• Click to Show/HideHow Do I Modify My Class For Online Instruction?
    Having students read the text and then review the PowerPoint presentations you've uploaded is probably not the recipe for an engaging and effective class. If you are set on using PowerPoint, then use one of the tools or software available to you to add audio narration. Add web links to relative sites, create a Wiki and allow the students to build a repository of related materials, add links to YouTube videos, create active work groups, and post thought-provoking and open-ended questions on your discussion board. Try to think of any interesting ways to engage your students - step out of the box!
  • Click to Show/HideBut Can't I Use PowerPoint Presentations?
    Have you ever sat through a friend's slide show of his vacation? If you have, then you know that by slide # 10 or 11, you're ready for it to end but your friend still has a few hundred pictures to show you! This same principle holds true in keeping a student's interest with the PowerPoint you've worked so hard to create. Be careful not to simply place lecture notes on slide after slide and expect the students to read them. Chunk the information into smaller units, perhaps using audio, illustrations, and photos to enhance your presentation. Convert your PowerPoint into a format using one of the tools or software and to enable you to add audio for each slide. The more senses you can touch the better the learning environment becomes. – What tool are we promoting for this?
  • Click to Show/HideAre Discussion Boards Really That Useful?
    Sometimes discussion boards can be better than classroom discussions because students who may typically not speak up in class will actively participate in written communications. International students, too, may also feel more comfortable because they have time to write an appropriate response which may not be possible in a fast-paced verbal conversation. In other words, discussion boards give your students time to think and compose a fuller and richer answer to a question. You should monitor the board although there is no need for you to respond to every posting. Address errors or points of clarification by interjecting occasionally - the students will then know that you as the instructor are paying attention to what they're writing. If you ask open-ended questions, you can avoid the yes/no answers that some students tend to give. Provide examples of the kind of responses you are looking for. It is very important to assign points to the discussion board activity - otherwise your students will likely avoid it.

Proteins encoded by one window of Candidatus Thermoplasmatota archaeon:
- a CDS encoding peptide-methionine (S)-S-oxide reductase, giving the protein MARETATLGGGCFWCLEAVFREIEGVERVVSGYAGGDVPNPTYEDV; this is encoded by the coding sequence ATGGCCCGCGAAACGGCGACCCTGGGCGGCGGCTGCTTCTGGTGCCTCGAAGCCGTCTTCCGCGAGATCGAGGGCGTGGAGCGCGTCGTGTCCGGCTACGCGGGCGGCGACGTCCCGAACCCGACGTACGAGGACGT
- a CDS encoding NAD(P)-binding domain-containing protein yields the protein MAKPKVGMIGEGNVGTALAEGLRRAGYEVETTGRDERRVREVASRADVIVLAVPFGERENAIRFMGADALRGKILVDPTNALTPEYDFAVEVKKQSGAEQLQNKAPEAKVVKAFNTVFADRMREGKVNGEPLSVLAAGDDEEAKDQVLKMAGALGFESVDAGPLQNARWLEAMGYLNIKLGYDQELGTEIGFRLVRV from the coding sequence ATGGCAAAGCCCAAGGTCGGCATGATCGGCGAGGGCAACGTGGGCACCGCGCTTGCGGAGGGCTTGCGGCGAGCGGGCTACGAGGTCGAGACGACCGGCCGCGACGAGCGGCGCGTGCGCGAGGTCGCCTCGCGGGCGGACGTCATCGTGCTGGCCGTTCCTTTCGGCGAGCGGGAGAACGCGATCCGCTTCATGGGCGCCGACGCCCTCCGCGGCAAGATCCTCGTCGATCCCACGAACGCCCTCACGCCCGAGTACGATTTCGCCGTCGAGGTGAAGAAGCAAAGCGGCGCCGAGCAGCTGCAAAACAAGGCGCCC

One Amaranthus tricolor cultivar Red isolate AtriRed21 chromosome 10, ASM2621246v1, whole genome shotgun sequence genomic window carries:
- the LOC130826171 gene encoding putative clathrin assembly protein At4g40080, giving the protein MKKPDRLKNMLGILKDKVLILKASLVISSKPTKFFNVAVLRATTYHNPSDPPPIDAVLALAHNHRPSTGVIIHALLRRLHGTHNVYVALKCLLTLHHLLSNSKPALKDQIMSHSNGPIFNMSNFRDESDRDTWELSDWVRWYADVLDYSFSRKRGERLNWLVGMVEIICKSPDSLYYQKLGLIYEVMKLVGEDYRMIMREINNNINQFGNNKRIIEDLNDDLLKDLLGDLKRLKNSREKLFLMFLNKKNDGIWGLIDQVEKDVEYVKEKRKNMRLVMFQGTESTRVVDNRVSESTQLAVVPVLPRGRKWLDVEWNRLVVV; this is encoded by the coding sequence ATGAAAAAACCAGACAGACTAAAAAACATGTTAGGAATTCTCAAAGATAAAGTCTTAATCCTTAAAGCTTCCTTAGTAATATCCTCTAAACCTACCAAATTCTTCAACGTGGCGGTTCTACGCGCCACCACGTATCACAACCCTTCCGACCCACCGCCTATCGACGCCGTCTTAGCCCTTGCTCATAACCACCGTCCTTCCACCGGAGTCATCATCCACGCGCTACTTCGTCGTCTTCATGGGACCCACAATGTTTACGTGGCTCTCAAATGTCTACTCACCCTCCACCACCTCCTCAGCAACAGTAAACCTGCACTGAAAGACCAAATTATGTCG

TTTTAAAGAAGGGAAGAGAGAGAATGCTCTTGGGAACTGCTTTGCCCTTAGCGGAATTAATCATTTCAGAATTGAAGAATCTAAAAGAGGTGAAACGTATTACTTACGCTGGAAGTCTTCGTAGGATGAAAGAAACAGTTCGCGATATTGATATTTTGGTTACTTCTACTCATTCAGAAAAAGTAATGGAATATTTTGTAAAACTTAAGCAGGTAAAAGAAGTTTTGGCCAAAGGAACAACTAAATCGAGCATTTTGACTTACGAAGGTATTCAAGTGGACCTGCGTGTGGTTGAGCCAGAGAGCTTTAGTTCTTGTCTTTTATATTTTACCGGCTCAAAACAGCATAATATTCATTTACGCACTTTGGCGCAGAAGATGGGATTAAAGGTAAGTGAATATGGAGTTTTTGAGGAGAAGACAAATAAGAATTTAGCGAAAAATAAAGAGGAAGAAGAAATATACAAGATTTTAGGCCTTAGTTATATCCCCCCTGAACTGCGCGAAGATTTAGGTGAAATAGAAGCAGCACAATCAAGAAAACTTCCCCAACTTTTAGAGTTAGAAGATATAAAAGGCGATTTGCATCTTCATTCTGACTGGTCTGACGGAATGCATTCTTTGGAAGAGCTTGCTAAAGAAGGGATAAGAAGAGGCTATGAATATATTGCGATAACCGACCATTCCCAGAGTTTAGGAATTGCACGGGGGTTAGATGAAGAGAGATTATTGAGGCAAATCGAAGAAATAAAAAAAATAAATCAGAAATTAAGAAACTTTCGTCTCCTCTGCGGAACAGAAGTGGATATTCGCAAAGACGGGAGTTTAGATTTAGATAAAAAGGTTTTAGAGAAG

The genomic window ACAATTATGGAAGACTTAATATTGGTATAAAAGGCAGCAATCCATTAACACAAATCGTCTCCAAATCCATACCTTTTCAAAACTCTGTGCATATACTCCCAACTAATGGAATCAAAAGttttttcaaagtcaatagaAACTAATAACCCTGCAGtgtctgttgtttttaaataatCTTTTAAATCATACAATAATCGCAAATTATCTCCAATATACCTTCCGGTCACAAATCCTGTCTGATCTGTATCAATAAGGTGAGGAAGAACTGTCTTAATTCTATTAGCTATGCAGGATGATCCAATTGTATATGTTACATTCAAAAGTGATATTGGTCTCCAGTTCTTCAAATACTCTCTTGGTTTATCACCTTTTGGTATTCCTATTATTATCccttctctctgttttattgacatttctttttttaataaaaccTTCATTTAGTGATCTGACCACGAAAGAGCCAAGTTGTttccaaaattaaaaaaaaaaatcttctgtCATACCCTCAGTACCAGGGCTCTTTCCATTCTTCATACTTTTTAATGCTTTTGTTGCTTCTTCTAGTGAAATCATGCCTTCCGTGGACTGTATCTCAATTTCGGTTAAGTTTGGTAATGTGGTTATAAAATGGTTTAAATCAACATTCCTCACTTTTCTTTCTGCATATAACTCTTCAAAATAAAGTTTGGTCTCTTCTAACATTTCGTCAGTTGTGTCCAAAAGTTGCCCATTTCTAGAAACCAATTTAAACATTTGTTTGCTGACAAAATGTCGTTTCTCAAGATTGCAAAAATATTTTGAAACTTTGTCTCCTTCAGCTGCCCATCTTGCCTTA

• Click to Show/HideWhat Other Communication Tools Can I Possibly Use?
    Discussion Boards are not the only communication tool you can utilize with your students. You could also assign your students to submit blog postings to a question, create a wiki page, or write journals, Journals, though, can only be viewed by the instructor.
  • Click to Show/HideWhat about Real-time Meeting Tools?
    Blackboard Collaborate Ultra is an excellent tool you can utilize for meeting with your students; it is often used for virtual office hours, exam review sessions, or student collaborative work, including group projects and presentations. If you are using it for virtual office hours or for exam review sessions, you do want to account for students in different time zones (including, possibly, students in international time zones). You will want, then, to coordinate a time that will work best for your students.
  • Click to Show/HideBlackboard Assistance?
    If you have questions or problems with your course, you can call Blackboard Technical Support for faculty and staff at 502.852.8833 (Office Hours Monday - Friday, 8 a.m. - 5 p.m.). For issues outside of our office hours, please contact the IT Help Desk at 502.852.7997. Your students, however, will need to call the IT Help Desk for any problems they may experience. That number is 502.852.7997.
  • Click to Show/HideInstructional Design Assistance?
    The Delphi Center has instructional designers who are available to provide design assistance with any aspect of your course. You may also request assistance with building content, choosing tools that best fit with assignments and asking any other questions to make your course run smoothly. Contact – Aimee Greene, Phone: 502.852.4482.